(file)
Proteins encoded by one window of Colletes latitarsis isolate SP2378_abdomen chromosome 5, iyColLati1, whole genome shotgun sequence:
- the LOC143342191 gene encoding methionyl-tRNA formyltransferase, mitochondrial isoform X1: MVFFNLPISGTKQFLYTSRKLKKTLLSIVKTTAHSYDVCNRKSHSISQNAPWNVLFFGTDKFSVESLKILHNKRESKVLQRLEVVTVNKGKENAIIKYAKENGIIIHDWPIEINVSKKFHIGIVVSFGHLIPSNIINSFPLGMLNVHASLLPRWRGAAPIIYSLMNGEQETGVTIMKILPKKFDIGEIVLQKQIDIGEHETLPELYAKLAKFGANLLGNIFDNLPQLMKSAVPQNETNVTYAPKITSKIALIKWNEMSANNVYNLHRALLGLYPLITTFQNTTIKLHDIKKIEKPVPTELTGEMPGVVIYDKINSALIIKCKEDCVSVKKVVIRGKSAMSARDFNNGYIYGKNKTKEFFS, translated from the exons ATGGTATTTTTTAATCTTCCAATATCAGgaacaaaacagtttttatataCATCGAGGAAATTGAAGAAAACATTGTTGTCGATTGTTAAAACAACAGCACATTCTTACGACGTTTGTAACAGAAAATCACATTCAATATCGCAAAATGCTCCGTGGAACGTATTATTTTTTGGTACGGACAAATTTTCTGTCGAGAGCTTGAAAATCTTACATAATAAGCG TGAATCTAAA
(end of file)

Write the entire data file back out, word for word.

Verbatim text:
Proteins encoded by one window of Colletes latitarsis isolate SP2378_abdomen chromosome 5, iyColLati1, whole genome shotgun sequence:
- the LOC143342191 gene encoding methionyl-tRNA formyltransferase, mitochondrial isoform X1: MVFFNLPISGTKQFLYTSRKLKKTLLSIVKTTAHSYDVCNRKSHSISQNAPWNVLFFGTDKFSVESLKILHNKRESKVLQRLEVVTVNKGKENAIIKYAKENGIIIHDWPIEINVSKKFHIGIVVSFGHLIPSNIINSFPLGMLNVHASLLPRWRGAAPIIYSLMNGEQETGVTIMKILPKKFDIGEIVLQKQIDIGEHETLPELYAKLAKFGANLLGNIFDNLPQLMKSAVPQNETNVTYAPKITSKIALIKWNEMSANNVYNLHRALLGLYPLITTFQNTTIKLHDIKKIEKPVPTELTGEMPGVVIYDKINSALIIKCKEDCVSVKKVVIRGKSAMSARDFNNGYIYGKNKTKEFFS, translated from the exons ATGGTATTTTTTAATCTTCCAATATCAGgaacaaaacagtttttatataCATCGAGGAAATTGAAGAAAACATTGTTGTCGATTGTTAAAACAACAGCACATTCTTACGACGTTTGTAACAGAAAATCACATTCAATATCGCAAAATGCTCCGTGGAACGTATTATTTTTTGGTACGGACAAATTTTCTGTCGAGAGCTTGAAAATCTTACATAATAAGCG TGAATCTAAA